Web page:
Lionel Jospin, the French Prime Minister, promised yesterday to cut unemployment by almost half in the next five years if he is elected President.
In a cautious, somewhat colourless prospectus – borrowing some ideas and language from Tony Blair – the Socialist leader promised that he would create an "active, secure, just, modern and strong" France. There was none of the red-blooded socialism with which François Mitterrand won the presidency in 1981. There was not even much of the social engineering – such as the 35-hour working week – that helped Mr Jospin to become Prime Minister in 1997. This was a prospectus without a Big Idea, a programme for a managerial president, for a safe pair of hands, rather than someone who would take France in a new direction.
With Mr Jospin narrowly ahead in the polls, the intention appeared to be to please, or not offend, the squabbling "modern" and "traditional" factions of the left, while positioning Mr Jospin as a man the French electorate can trust.
An earlier pledge by his main rival, the incumbent President Jacques Chirac, to cut income tax by one-third had been met with whistles of derision and disbelief, even on the right.
Mr Jospin undertook in his 40-page pamphlet, Je m'engage (I promise), to reduce the number of unemployed by 900,000 by the year 2007. He also promised an annual rate of economic growth of 3 per cent.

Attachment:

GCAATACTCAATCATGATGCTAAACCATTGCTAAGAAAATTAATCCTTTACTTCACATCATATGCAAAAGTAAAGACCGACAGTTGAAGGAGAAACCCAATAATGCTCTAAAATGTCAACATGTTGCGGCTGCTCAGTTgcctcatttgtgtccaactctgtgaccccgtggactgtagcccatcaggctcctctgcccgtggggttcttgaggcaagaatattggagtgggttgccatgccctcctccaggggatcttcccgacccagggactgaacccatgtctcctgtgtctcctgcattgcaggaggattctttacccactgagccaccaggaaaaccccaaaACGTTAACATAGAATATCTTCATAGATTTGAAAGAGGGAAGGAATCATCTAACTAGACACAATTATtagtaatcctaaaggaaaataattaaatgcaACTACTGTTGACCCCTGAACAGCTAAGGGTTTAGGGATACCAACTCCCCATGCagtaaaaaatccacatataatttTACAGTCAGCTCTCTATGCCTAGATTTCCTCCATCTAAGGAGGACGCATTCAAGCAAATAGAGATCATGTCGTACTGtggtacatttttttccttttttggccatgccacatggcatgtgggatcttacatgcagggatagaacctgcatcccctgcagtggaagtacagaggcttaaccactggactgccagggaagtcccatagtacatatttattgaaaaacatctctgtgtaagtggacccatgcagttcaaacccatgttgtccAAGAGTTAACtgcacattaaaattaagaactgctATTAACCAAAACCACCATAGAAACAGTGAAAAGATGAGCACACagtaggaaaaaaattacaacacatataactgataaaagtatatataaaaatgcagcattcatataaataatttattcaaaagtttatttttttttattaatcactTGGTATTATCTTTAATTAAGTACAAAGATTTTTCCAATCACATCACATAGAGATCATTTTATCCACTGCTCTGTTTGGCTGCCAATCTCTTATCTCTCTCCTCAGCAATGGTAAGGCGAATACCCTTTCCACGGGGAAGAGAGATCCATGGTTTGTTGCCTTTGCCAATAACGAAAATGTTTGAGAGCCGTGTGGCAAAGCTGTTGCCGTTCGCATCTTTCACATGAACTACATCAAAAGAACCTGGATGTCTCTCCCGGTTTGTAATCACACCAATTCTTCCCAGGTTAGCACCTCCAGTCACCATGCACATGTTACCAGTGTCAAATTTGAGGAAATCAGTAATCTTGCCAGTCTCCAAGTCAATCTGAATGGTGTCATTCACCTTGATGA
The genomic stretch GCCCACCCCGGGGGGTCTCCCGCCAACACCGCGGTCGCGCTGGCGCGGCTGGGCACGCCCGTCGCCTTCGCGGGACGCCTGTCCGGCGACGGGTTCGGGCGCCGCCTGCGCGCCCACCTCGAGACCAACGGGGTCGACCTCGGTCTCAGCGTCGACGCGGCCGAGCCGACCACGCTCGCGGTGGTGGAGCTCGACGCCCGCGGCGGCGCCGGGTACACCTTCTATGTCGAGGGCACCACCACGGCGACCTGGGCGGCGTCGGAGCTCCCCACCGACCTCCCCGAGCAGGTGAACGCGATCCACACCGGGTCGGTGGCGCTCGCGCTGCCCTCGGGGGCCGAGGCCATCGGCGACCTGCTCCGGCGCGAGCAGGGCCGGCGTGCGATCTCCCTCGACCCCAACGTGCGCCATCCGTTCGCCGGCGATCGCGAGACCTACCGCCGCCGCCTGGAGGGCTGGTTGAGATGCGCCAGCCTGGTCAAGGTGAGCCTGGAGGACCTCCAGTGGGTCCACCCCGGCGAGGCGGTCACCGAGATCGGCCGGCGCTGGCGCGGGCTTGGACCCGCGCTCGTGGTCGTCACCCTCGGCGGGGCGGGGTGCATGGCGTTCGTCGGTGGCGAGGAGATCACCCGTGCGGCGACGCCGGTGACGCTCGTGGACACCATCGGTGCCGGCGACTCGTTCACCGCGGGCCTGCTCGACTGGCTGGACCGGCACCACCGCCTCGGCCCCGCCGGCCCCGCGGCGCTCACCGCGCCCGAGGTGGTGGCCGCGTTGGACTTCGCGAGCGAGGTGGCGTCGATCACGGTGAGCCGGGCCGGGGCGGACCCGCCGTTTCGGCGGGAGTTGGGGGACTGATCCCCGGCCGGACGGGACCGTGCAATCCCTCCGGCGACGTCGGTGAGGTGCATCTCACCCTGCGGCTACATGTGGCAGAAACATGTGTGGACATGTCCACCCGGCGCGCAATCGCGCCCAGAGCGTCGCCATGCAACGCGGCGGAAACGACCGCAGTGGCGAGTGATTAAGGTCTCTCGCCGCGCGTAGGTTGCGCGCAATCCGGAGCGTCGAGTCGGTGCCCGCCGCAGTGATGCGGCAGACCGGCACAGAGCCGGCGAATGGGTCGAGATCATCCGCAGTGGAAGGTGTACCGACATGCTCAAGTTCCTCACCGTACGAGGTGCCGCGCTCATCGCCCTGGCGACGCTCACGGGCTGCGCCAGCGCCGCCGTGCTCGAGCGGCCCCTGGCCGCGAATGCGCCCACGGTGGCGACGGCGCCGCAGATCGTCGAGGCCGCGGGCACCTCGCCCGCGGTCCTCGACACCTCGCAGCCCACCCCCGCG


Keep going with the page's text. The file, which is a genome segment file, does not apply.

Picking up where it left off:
These amounted to promises to repeat almost exactly his solid economic performance of the past five years, without much changing government policy. Property taxes would be reduced by half; a system of pay-as-you-earn for income tax would be introduced; there would be a life-time guarantee of retraining for anyone who lost their job; and a "contract" guaranteeing work for the long-time unemployed.
Mr Jospin, echoing Mr Blair, also promised that there would be no homeless by 2007 and to find ways of being tough on crime as well as les causes du crime.
On the future of the European Union, Mr Jospin called – as he did last year – for a single "economic government" for countries belonging to the Euro. Otherwise, he said, there should be a "federation of nation states" that would leave most national powers intact.
The Jospin pamphlet was immediately attacked by Mr Chirac's camp as "tired, old and worn out by power". These were the words used by Mr Jospin last week to describe the rather spiritless, early campaign of President Chirac.
Mr Jospin later claimed that those words were off the record. They were certainly ill-advised. Mr Chirac has since sprung to life and halted a long slide in the opinion polls.
Both men have lost popularity since they formally entered the race, but they remain the favourites to top the poll on 21 April and go forward to the, two-candidate run-off on 5 May.
Most of Mr Jospin's energy has gone into portraying Mr Chirac as an unreliable and shop-worn candidate of broken promises. This strategy may be successful in the centre-ground but risks alienating the romantic and hard left votes that the Prime Minister needs to triumph in the second round.
Alarm bells have begun to ring in the Jospin camp at the rise in the opinion polls of the perennial Trotskyist candidate, Arlette Laguiller, who threatens to seize third place in the first-round poll.Reuse content